USAT #6 switches

(most pictures and schematic courtesy of Dan Pierce).

General:

This is a relatively new product from USAT, available in brass only.

I will contrast this switch with the Aristo #6, since there are very few #6 code 332 switches available.  Even though USAT and Aristo are made in the same factory, they are of much different construction.

First the USAT frog is cast in brass, as comppared to the soft plated pot metal of the Aristo. The geometry seems to be better, especially at the point of the frog.

 

The switch has contacts that will allow the switch to throw over if a train approaches from the "wrong" route:

I'm not sure how the contact works, but many people have stated this part is unreliable.

The main concern is how to power the "live" frog. The electrics are different from the Aristo, but really not an improvement, unfortunately there seems to be a problem with the power being changed to the point rails BEFORE they have broken physical contact with the stock rail.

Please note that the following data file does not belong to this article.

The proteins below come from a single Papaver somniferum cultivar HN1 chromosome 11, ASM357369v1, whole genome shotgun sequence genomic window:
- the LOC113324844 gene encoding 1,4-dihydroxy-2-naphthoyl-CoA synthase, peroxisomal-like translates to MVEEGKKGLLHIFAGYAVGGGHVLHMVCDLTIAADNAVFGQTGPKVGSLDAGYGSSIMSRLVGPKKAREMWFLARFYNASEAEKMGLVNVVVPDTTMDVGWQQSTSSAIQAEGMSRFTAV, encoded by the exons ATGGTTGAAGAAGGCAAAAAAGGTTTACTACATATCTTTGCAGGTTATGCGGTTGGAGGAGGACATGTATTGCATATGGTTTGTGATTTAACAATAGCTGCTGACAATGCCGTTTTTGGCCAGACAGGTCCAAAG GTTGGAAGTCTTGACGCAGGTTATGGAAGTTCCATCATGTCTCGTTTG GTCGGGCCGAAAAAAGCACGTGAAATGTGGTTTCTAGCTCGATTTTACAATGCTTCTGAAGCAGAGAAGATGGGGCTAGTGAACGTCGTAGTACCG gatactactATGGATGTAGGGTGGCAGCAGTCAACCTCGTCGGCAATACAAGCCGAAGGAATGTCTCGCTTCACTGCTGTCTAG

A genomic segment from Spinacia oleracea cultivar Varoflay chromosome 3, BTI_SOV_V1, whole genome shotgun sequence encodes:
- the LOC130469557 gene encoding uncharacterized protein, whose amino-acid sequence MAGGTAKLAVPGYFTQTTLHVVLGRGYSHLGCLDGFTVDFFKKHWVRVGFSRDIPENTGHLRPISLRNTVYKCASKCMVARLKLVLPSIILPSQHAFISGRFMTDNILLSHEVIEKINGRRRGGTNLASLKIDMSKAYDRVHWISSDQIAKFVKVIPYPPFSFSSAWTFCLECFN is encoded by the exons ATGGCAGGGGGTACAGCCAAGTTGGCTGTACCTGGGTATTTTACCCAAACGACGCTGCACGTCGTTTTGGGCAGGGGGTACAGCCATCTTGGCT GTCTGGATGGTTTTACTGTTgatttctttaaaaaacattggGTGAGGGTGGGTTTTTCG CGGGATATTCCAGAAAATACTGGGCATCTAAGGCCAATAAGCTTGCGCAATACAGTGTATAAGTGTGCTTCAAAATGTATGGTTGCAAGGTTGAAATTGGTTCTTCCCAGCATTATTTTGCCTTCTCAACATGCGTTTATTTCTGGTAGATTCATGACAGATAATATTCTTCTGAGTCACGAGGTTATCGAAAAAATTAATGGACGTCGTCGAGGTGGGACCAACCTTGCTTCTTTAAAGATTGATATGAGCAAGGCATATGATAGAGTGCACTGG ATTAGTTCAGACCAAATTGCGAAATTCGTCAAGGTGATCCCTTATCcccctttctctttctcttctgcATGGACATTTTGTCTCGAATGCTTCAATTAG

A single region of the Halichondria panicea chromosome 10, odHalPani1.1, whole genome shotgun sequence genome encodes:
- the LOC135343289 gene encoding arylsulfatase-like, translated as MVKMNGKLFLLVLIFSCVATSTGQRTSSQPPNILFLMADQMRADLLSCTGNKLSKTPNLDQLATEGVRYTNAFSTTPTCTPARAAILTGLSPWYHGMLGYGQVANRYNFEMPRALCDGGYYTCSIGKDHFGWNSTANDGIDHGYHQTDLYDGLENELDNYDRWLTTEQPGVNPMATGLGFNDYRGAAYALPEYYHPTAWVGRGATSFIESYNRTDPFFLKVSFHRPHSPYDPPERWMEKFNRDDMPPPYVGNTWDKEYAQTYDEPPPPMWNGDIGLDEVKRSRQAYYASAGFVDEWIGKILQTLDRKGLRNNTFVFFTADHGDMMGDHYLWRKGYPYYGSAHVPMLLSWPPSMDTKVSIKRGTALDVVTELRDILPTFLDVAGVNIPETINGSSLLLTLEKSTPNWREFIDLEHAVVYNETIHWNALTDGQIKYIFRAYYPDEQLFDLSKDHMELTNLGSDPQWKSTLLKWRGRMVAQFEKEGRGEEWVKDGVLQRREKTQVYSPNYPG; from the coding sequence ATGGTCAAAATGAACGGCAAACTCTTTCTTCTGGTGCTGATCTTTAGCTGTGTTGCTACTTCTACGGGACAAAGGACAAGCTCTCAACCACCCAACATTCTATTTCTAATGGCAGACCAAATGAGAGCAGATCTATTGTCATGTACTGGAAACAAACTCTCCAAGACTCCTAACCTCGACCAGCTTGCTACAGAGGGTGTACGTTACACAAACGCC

The result is often sparks and electrical damage. I will report as more experience is gained, but currently one person who I consider an authority, has told us that USAT will take the switch back and turn it into a manual switch, removing the switch motor.

I need more information about where the electrics are housed, and if they "go away" when converted to a manual.

 

 

USAT Track

USAT track is in brass only, and made in the same factory as Aristo. The rail joiners are identical to Aristo, with small hex cap screws to secure the joiner to the outside of the rail. As with the Aristo, one hole is normal in the joiner, the other is a horizontal oval to allow connection, mostly due to manufacturing tolerances in where the holes are.

As with Aristo, this provides a very poor electrical contact, and rail clamps or soldered jumpers are recommended.

The ties are larger and spaced more like the Aristo euro track.

USAT track is available in 4, 5, 8, and 10 foot diameters, and in 6, 12, 24, and 60" straights.

Like Aristo, they make a toylike 4' diameter switch, like LGB too. Don't try running any sizeable loco through it!

Unlike Aristo, the rails fit snugly to the "spikes" and the gauge is much better controlled. The Aristo spikes normally don't even touch the rail, the rail is positioned and secured from small screws underneath.

The brass composition is also different, it tarnishes differently and to a different color that Aristo.

 My opinion is that if you had to choose between them, the USAT is definitely a superior product.